PGE SA, Poland’s largest utility, rose the most in almost nine months as Citigroup Inc. and Bank Zachodni WBK SA recommended buying its shares, saying investors’ concern about a possible dividend cut was overdone.
The stock rose 4.1 percent, the biggest gain since June 2012, to 16.49 zloty at the close in Warsaw. PGE shares slumped to a record two days ago on speculation the state-controlled company will cut its dividend after an asset writedown.
Citigroup increased its recommendation to buy from neutral and lifted its share-price estimate to 17.6 zloty from 17.4 zloty, it said in a note today. Zachodni raised its rating to buy from sell, while keeping its price projection at 18.3 zloty.
“We believe the company could be revising its long-term strategy and expect cuts in investment program due to lower electricity prices,” said Piotr Zielonka, a Warsaw-based analyst at Citigroup. “Having in mind the already strong balance sheet, any cuts in capex would result in higher dividends.”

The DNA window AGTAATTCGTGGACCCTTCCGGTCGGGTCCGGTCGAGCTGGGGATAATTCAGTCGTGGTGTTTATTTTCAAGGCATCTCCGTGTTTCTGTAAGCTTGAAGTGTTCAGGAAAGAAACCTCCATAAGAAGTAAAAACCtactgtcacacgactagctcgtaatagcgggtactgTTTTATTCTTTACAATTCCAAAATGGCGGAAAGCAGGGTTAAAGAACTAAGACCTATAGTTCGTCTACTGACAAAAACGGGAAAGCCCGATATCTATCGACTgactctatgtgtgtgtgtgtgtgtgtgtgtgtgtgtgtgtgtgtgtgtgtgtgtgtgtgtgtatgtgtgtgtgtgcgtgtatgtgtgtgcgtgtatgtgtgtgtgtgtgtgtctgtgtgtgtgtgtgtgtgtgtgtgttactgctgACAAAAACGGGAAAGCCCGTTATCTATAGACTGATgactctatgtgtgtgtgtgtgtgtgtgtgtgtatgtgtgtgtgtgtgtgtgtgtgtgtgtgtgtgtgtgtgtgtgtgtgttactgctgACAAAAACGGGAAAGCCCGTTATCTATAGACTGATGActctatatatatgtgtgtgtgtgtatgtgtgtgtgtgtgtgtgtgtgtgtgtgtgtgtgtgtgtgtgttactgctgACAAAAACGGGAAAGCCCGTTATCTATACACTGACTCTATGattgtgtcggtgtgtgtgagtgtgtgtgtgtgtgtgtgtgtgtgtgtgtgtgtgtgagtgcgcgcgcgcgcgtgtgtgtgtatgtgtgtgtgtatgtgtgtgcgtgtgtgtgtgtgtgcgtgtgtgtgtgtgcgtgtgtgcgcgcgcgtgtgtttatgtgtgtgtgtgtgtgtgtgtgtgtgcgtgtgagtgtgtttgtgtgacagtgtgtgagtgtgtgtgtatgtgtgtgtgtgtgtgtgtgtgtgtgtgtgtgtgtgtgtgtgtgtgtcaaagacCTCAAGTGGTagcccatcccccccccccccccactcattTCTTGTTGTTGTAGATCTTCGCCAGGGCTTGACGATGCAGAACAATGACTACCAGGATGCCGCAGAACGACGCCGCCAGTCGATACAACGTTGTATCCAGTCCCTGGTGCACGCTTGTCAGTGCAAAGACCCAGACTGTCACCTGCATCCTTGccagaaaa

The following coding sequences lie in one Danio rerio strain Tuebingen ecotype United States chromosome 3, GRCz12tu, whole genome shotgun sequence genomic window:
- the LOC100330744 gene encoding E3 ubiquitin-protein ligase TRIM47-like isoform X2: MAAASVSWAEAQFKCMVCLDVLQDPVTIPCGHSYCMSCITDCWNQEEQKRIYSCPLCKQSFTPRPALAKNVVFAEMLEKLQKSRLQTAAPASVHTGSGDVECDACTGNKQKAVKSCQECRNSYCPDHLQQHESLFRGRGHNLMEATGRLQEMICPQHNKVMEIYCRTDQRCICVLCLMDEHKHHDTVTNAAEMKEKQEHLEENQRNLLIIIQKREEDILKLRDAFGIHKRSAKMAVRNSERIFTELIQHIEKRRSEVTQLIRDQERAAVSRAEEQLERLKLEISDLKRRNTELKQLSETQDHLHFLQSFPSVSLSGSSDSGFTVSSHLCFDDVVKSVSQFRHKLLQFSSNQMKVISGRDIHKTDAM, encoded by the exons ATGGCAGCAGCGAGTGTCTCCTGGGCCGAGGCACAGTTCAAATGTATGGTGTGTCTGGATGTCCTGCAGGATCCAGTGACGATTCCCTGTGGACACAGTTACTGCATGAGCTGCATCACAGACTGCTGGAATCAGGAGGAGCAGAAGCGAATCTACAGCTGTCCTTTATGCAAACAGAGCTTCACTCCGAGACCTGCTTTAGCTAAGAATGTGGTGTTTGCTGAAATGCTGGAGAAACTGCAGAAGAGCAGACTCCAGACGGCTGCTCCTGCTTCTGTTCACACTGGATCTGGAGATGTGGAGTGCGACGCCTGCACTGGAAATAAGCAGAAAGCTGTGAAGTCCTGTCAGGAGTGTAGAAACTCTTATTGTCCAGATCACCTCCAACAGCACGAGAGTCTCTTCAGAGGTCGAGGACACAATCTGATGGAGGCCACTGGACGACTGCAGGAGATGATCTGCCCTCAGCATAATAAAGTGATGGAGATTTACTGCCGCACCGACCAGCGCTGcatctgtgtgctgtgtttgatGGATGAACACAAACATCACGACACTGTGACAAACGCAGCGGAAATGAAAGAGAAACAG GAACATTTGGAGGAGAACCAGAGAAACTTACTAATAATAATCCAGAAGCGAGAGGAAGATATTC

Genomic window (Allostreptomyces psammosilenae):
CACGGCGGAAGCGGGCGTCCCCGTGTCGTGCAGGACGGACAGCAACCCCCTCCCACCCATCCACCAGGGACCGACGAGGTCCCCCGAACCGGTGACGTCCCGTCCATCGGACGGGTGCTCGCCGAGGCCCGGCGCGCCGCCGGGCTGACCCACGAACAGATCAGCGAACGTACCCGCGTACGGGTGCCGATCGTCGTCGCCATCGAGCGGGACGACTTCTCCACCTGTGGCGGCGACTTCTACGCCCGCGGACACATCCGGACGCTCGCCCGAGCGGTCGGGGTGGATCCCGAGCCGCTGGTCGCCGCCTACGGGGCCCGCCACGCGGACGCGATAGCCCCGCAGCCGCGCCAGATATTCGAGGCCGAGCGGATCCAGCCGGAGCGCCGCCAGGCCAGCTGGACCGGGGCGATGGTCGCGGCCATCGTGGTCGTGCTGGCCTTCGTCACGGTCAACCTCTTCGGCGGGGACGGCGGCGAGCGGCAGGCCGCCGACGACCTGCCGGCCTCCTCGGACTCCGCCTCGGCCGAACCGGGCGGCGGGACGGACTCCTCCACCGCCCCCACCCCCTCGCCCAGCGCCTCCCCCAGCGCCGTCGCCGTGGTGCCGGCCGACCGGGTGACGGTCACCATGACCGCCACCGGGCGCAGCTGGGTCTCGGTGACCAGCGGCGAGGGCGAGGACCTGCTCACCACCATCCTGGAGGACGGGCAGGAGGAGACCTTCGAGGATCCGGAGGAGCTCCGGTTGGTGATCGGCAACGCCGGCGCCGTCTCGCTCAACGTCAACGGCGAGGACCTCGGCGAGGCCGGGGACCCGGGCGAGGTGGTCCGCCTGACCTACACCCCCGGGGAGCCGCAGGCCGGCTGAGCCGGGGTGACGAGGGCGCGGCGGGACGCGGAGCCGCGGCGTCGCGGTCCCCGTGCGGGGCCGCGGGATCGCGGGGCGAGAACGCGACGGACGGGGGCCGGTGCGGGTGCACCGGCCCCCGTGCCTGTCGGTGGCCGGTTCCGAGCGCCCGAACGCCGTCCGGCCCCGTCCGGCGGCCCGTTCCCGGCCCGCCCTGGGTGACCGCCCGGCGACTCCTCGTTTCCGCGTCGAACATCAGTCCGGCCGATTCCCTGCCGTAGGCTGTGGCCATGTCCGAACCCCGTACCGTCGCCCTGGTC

Polish baseload electricity for next year has dropped 16 percent in 2012, the most among any country in the European Union, and lost a further 7.7 percent this year as declining consumption eroded profit margins. The nation’s 2012 power demand declined for the first time in three years, according to the country’s transmission grid.
PGE wrote down the value of its Dolna Odra coal-fired power plant by 1.49 billion zloty ($468 million), the Warsaw-based company said in a regulatory filing on Feb. 19. That will lower its 2012 net income by 1.21 billion zloty and earnings before interest, taxes, depreciation and amortization by 1.52 billion zloty, it said.
The stock’s slump after the writedown announcement was an “overreaction,” Pawel Puchalski, an analyst at Zachodni in Warsaw, said in a note today. PGE “stands out as an ideal overweight versus its European peers and we would advise cashing in 2013 dividend.”